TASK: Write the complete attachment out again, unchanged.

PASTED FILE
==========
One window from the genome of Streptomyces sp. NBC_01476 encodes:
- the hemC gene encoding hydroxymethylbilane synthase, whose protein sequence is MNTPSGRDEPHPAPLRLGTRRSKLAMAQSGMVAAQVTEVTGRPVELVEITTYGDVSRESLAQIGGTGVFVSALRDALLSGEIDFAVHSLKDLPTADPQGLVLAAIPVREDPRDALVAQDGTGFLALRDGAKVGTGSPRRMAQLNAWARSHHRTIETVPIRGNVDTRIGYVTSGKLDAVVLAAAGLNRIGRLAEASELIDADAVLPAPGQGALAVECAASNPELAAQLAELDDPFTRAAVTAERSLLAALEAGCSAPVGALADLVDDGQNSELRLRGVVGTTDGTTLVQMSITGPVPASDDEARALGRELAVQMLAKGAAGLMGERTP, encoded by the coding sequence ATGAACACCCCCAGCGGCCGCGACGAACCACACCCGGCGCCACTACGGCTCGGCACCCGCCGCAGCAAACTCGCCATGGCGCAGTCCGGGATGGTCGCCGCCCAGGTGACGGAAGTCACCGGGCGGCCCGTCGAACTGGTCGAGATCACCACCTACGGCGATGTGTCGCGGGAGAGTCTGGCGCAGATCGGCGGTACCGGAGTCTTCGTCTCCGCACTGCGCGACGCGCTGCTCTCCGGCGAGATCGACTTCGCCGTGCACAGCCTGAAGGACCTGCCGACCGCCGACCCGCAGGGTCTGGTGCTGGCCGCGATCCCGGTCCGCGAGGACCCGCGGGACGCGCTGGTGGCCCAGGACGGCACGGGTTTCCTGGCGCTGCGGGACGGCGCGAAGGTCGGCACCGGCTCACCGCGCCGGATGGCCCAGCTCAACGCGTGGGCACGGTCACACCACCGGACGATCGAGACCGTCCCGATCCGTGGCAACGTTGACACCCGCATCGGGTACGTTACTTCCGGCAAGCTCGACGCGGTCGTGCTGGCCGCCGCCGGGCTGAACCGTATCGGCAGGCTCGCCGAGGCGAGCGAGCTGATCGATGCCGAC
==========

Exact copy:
One window from the genome of Streptomyces sp. NBC_01476 encodes:
- the hemC gene encoding hydroxymethylbilane synthase, whose protein sequence is MNTPSGRDEPHPAPLRLGTRRSKLAMAQSGMVAAQVTEVTGRPVELVEITTYGDVSRESLAQIGGTGVFVSALRDALLSGEIDFAVHSLKDLPTADPQGLVLAAIPVREDPRDALVAQDGTGFLALRDGAKVGTGSPRRMAQLNAWARSHHRTIETVPIRGNVDTRIGYVTSGKLDAVVLAAAGLNRIGRLAEASELIDADAVLPAPGQGALAVECAASNPELAAQLAELDDPFTRAAVTAERSLLAALEAGCSAPVGALADLVDDGQNSELRLRGVVGTTDGTTLVQMSITGPVPASDDEARALGRELAVQMLAKGAAGLMGERTP, encoded by the coding sequence ATGAACACCCCCAGCGGCCGCGACGAACCACACCCGGCGCCACTACGGCTCGGCACCCGCCGCAGCAAACTCGCCATGGCGCAGTCCGGGATGGTCGCCGCCCAGGTGACGGAAGTCACCGGGCGGCCCGTCGAACTGGTCGAGATCACCACCTACGGCGATGTGTCGCGGGAGAGTCTGGCGCAGATCGGCGGTACCGGAGTCTTCGTCTCCGCACTGCGCGACGCGCTGCTCTCCGGCGAGATCGACTTCGCCGTGCACAGCCTGAAGGACCTGCCGACCGCCGACCCGCAGGGTCTGGTGCTGGCCGCGATCCCGGTCCGCGAGGACCCGCGGGACGCGCTGGTGGCCCAGGACGGCACGGGTTTCCTGGCGCTGCGGGACGGCGCGAAGGTCGGCACCGGCTCACCGCGCCGGATGGCCCAGCTCAACGCGTGGGCACGGTCACACCACCGGACGATCGAGACCGTCCCGATCCGTGGCAACGTTGACACCCGCATCGGGTACGTTACTTCCGGCAAGCTCGACGCGGTCGTGCTGGCCGCCGCCGGGCTGAACCGTATCGGCAGGCTCGCCGAGGCGAGCGAGCTGATCGATGCCGAC